It's hard to feel sorry for George Clooney. He's got it all: looks, a sense of humour and a light ironic touch. But in his latest movie, Up In the Air, his character — the man who tours the US to give employees the axe — is left floundering as he strives to come to terms with changing work practices. His employers decide to test out firing people online — thus saving both time and money — rather than face to face.

George needs to adapt or die, and that is what many quallies fear, too. Will their role become redundant as digital becomes the norm? A quick trawl of clients reveals that they are more realistic — and less pessimistic — about the future of qualitative research than many practioners.

Indeed, there are those who feel it will enrich this whole area. “I think online qual is a really positive development,” says Adam Pemberton, Senior Research Executive, Future UK. “Obviously it has pros and cons versus more traditional methods, but anything that broadens the options when designing projects is welcome. “It comes back to picking the best methodology for each project based on its needs and budget — being able to get qualitative feedback online is likely to open up a qual route on future projects that would previously have gone without a qual phase completely.”

Use for old catchphrases

So, that old marketing catchphrase, "horses for courses", still has a use. Clients, meanwhile, are exploring just what those uses may be. Yahav Levy, customer insight and CRM tools manager at, the online gaming group, has been using online qual for the past three to four years.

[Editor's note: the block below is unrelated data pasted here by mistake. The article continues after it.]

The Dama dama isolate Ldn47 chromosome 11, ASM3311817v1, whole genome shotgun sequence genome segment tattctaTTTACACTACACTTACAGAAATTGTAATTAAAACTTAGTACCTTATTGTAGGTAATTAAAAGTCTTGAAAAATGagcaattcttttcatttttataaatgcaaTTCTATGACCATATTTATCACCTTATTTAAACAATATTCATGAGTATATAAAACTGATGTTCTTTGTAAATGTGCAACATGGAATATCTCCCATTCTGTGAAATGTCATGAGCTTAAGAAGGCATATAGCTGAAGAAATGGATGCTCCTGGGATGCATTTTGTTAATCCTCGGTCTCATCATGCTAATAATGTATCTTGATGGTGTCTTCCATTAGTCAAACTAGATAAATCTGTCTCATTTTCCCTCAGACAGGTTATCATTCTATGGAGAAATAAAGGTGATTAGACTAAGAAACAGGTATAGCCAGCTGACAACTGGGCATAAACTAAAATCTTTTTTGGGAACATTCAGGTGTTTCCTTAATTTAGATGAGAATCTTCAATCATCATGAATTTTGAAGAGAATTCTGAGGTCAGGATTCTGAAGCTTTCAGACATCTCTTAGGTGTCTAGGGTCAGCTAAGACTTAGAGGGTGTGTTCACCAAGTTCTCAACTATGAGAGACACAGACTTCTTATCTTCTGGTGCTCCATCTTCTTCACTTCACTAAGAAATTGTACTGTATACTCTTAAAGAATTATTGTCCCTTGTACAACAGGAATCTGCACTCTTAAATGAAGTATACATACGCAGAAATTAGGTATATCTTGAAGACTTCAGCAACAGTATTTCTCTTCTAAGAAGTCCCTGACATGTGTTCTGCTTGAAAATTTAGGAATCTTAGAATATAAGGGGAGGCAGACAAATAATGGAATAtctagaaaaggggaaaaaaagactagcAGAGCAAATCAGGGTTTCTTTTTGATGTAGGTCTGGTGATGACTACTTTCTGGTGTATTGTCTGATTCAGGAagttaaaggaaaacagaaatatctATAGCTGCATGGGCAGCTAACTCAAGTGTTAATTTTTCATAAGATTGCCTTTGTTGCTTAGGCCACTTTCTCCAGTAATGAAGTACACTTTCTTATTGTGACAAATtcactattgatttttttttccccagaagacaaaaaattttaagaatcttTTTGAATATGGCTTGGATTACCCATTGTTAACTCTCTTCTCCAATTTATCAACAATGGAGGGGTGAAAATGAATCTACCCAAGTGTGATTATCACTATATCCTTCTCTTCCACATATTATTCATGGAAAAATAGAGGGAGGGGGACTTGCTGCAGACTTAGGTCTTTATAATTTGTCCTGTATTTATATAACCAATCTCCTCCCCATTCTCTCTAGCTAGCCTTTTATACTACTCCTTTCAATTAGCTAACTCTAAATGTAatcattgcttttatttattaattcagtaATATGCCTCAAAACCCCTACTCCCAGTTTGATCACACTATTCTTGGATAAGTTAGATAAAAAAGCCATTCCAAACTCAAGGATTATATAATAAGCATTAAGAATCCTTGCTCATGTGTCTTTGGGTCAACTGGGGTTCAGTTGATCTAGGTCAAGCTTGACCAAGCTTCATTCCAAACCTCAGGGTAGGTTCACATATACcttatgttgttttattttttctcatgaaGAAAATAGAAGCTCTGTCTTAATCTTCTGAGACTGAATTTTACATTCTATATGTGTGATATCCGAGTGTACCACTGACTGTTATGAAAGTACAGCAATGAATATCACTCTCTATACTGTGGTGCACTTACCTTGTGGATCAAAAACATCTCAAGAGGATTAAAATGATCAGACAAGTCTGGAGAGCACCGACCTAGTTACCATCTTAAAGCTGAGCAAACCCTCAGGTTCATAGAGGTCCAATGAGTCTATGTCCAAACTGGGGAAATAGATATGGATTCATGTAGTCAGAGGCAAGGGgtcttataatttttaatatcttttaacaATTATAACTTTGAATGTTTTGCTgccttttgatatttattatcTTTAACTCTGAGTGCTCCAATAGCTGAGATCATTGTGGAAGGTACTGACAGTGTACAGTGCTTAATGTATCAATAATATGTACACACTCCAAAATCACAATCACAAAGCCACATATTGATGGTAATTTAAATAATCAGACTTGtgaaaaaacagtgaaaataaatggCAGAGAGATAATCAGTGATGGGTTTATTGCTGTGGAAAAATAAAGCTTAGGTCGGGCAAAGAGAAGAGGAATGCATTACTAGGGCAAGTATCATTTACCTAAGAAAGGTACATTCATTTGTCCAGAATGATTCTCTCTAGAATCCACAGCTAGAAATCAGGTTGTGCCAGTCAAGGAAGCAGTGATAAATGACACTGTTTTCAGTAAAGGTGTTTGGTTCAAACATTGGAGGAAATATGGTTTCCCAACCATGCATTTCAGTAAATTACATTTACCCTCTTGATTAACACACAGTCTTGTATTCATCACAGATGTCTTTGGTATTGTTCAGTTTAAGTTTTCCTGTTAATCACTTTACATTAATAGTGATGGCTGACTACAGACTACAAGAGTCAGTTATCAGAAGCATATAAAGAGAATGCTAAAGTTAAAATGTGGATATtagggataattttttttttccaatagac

Over time, he has discovered that online qual comes into its own in two main areas. One is when looking at new product development, and the other is exploring the reasons why some customers go so far — but no further.

It's interesting, too, that he considers online more useful when consumers can see visual stimuli, but possibly to be avoided when testing out strategy.

There is one segment of his market, however, who will never be directed to an online bulletin board. “These are the high end clients. I think that they deserve personal contact, that part of the client statement to them is that I value them and will therefore invite them to the focus group. It's very important for me to get their knowledge face to face.”

Feeling our way

Discussions with clients and researchers reveal that both are feeling their respective ways as to online qual's suitability for different projects. One client, who works for a very well known media company, is letting its research agency take the strain given the expense and time involved in setting up a site.

She is aware of other potential problems but says that the main one, indeed a similar one to when clients go to just one focus group out of many, “is that the end client reads a few responses, hasn't time to read them all, and then assumes that what he has read is the whole truth — particularly as it endorses his views. I suppose you could say that one question at a time online approach may facilitate this cherry picking approach more than having a whole live group.”

And then, of course, there is the question of cost. Yahav admits that “online should be cheaper, but you know what? Maybe I'm a very good negotiator and the marketing guy who helps me does a very good job, but in most cases it's cheaper for me to go offline than online.”

Adam, however, says that that “hasn't been my experience so far. I'm sure it depends on the individual project as to which way it goes.”

Overall, discussions indicate that many of the same problems that bedevil offline — keeping respondents engaged but well moderated, checking that people are who they say they are — continue online. Good researchers won't find themselves out of a job. At least, not in the immediate future.